“Peasants are being pushed away from legality, which creates an environment . . . for drug trafficking. If the state and the formal political system reject 50,000 families from practical and legal options, where will they go in search of survival opportunities?”
The answer, it seems, does not lie in the alternative development projects so far suggested. According to the U.N., less than half of former coca-growing families have received assistance in planting alternative crops. And even when they do, most crops fail.
One reason for this failure is that alternative crops have been mistakenly designed on the assumption that farmers grow coca because of its high profitability, Laserna says.
“Peasants keep growing coca even if the price is low because it provides them with the cash to buy other things from the market,” he says. “In other words, coca represents a secure link to the market. Alternative crops have not been sought under this idea, but under the notion of high profitability.”
Indeed, alternative crops, such as rubber and macadamia nuts, can be more profitable than coca. Yet they require time (rubber takes up to 10 years to start producing) and capital — “two resources that are scarce for poor peasants,” Laserna says.
As a result, indignant coca growers are regularly seen staging road blocks, hunger strikes and coca “chew-ins.” “Coca or death” has become a popular slogan. Death is often the winner. In 2001 alone, 11 peasants were killed by security forces, and human rights abuses, including rape and torture, are rife, according to Amnesty International reports.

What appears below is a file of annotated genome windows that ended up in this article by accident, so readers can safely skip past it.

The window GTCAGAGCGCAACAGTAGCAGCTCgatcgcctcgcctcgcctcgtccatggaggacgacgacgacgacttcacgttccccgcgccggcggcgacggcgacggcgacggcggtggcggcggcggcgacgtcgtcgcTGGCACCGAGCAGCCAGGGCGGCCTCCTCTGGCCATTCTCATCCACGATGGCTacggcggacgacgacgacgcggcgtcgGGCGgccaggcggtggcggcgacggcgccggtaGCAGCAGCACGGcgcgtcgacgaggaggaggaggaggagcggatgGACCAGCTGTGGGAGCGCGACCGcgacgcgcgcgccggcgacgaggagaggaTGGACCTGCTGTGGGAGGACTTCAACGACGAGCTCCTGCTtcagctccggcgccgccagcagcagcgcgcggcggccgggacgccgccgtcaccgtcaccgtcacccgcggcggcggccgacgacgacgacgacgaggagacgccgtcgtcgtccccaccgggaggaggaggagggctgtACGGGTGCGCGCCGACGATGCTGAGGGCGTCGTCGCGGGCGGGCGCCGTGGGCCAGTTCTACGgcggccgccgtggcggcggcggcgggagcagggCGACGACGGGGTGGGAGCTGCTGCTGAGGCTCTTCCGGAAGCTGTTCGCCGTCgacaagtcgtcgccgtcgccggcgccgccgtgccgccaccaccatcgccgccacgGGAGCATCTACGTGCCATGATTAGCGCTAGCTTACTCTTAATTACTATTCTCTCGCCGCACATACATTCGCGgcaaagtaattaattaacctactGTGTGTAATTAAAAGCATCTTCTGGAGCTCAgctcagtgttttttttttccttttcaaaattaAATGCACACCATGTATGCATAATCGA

Yet, there are signs that the coca farmers’ efforts may not be in vain. A recent report by the State Department says that while coca production has been reduced from 48,100 hectares to 19,900 hectares between 1997 and 2001, “disturbances in the country (have) slowed down eradication and allowed farmers to replant illicit coca.” Illegal coca cultivation grew over 5,000 hectares between 2000 and 2001, the report says.
Ultimately, success of alternative development will be difficult to achieve while the Bolivian government remains at the beck and call of U.S. antinarcotics policy, experts say.
“Alternative development projects should never have been proposed as part of a repressive policy,” says Roncken. “One big reason for those projects not being successful is local farmer organizations have been treated from the start not as working partners but as a threat to those projects.”
Laserna, meanwhile, believes that eradication is part of a “mistaken policy” that “differentiates legal from illegal drugs on the basis of cultural prejudices.”
“If the goal was not total eradication, but to attain a sustainable level of crop control, the Bolivian government would be in a much better position to integrate farmers while prosecuting traffickers, thus regaining trust from the people and avoiding the interventionist pressures from the U.S.”
Local journalist Freddy Cespedes Espinoza says it is difficult for many Bolivians to stomach U.S. pressures while demand for cocaine remains high there. Cocaine use is extremely rare in Bolivia, yet around half of the world’s cocaine supply is consumed in the U.S., he says.
“U.S. policy has merely succeeded in hacking away a huge chunk of internal money. But the drug users are still there,” he says. “Many Bolivians believe the U.S. should be sorting out their own backyard before trying to clean up someone else’s.”